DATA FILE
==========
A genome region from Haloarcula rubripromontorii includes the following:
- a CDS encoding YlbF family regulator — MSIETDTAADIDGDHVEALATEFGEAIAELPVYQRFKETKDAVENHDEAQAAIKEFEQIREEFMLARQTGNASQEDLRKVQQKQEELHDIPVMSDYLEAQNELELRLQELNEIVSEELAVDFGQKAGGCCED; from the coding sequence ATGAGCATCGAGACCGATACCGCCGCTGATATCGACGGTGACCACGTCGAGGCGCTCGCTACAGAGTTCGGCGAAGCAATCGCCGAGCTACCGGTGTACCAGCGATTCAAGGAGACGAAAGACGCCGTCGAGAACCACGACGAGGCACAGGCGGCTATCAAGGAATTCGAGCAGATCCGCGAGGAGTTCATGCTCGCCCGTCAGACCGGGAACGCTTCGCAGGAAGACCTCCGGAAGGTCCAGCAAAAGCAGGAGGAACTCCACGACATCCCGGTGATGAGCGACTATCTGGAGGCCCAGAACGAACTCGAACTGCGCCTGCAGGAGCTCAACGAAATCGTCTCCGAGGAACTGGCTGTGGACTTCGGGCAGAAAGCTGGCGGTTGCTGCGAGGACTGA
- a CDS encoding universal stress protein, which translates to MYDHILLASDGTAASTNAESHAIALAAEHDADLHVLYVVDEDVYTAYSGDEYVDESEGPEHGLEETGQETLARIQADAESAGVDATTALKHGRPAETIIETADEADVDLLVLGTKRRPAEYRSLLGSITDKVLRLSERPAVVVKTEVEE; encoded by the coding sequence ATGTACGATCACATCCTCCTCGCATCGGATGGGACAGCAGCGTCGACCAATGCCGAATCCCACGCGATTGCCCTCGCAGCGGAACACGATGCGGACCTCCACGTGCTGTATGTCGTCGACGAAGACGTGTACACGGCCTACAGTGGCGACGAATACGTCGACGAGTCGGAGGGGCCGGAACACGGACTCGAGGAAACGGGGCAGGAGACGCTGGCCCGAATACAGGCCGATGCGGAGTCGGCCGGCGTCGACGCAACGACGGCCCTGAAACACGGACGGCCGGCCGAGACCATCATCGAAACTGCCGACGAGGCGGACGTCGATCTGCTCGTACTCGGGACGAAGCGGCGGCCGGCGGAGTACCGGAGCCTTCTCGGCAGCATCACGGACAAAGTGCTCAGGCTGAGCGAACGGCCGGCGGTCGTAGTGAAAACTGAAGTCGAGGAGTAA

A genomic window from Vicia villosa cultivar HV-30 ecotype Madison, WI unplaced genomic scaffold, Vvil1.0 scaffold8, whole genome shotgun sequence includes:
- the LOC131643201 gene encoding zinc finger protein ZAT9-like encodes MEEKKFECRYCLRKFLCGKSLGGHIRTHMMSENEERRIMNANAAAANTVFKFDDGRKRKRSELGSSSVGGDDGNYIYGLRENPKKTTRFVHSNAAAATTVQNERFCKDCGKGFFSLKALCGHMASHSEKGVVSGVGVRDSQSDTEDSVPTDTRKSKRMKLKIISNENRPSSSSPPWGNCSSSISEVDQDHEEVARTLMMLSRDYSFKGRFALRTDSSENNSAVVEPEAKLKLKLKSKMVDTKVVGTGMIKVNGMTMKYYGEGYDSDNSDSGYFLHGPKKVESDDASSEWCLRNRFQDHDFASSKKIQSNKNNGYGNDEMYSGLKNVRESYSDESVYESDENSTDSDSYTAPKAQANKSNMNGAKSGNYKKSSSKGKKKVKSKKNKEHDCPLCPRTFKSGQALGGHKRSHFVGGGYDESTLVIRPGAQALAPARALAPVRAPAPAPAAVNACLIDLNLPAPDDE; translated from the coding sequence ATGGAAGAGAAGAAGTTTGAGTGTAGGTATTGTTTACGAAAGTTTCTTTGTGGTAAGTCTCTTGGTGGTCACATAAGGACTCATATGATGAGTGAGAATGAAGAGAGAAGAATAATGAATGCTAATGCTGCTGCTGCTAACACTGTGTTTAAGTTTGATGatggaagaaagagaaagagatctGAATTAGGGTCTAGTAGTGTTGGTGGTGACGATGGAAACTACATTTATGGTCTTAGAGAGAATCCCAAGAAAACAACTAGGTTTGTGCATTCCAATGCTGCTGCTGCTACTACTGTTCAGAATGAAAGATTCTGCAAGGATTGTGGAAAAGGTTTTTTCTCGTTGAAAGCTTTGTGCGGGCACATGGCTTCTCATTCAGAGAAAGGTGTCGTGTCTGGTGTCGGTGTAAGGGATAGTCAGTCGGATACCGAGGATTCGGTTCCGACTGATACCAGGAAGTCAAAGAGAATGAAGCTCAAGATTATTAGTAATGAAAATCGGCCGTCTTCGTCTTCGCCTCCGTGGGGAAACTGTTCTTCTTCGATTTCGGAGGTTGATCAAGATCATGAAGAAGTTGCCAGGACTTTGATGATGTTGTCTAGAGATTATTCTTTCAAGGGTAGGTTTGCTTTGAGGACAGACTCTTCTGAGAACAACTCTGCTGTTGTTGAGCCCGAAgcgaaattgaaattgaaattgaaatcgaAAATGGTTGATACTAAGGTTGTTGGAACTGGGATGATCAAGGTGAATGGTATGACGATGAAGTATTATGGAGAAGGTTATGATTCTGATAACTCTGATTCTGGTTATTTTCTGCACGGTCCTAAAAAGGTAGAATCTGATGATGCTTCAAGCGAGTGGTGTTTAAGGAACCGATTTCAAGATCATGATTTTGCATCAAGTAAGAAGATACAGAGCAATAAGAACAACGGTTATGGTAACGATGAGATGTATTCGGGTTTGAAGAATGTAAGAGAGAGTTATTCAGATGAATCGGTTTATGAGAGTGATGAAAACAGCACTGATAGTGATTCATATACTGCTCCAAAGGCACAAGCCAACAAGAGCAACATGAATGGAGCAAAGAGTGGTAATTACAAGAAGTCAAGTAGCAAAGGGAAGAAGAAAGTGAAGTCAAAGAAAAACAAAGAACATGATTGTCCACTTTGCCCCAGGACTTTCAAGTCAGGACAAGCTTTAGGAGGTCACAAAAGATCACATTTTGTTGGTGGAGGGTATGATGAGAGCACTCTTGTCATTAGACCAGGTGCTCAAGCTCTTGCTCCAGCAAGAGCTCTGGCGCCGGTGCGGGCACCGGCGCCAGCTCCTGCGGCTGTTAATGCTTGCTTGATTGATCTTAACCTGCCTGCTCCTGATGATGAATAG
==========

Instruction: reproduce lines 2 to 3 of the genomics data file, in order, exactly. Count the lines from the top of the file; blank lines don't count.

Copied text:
- a CDS encoding YlbF family regulator — MSIETDTAADIDGDHVEALATEFGEAIAELPVYQRFKETKDAVENHDEAQAAIKEFEQIREEFMLARQTGNASQEDLRKVQQKQEELHDIPVMSDYLEAQNELELRLQELNEIVSEELAVDFGQKAGGCCED; from the coding sequence ATGAGCATCGAGACCGATACCGCCGCTGATATCGACGGTGACCACGTCGAGGCGCTCGCTACAGAGTTCGGCGAAGCAATCGCCGAGCTACCGGTGTACCAGCGATTCAAGGAGACGAAAGACGCCGTCGAGAACCACGACGAGGCACAGGCGGCTATCAAGGAATTCGAGCAGATCCGCGAGGAGTTCATGCTCGCCCGTCAGACCGGGAACGCTTCGCAGGAAGACCTCCGGAAGGTCCAGCAAAAGCAGGAGGAACTCCACGACATCCCGGTGATGAGCGACTATCTGGAGGCCCAGAACGAACTCGAACTGCGCCTGCAGGAGCTCAACGAAATCGTCTCCGAGGAACTGGCTGTGGACTTCGGGCAGAAAGCTGGCGGTTGCTGCGAGGACTGA
- a CDS encoding universal stress protein, which translates to MYDHILLASDGTAASTNAESHAIALAAEHDADLHVLYVVDEDVYTAYSGDEYVDESEGPEHGLEETGQETLARIQADAESAGVDATTALKHGRPAETIIETADEADVDLLVLGTKRRPAEYRSLLGSITDKVLRLSERPAVVVKTEVEE; encoded by the coding sequence ATGTACGATCACATCCTCCTCGCATCGGATGGGACAGCAGCGTCGACCAATGCCGAATCCCACGCGATTGCCCTCGCAGCGGAACACGATGCGGACCTCCACGTGCTGTATGTCGTCGACGAAGACGTGTACACGGCCTACAGTGGCGACGAATACGTCGACGAGTCGGAGGGGCCGGAACACGGACTCGAGGAAACGGGGCAGGAGACGCTGGCCCGAATACAGGCCGATGCGGAGTCGGCCGGCGTCGACGCAACGACGGCCCTGAAACACGGACGGCCGGCCGAGACCATCATCGAAACTGCCGACGAGGCGGACGTCGATCTGCTCGTACTCGGGACGAAGCGGCGGCCGGCGGAGTACCGGAGCCTTCTCGGCAGCATCACGGACAAAGTGCTCAGGCTGAGCGAACGGCCGGCGGTCGTAGTGAAAACTGAAGTCGAGGAGTAA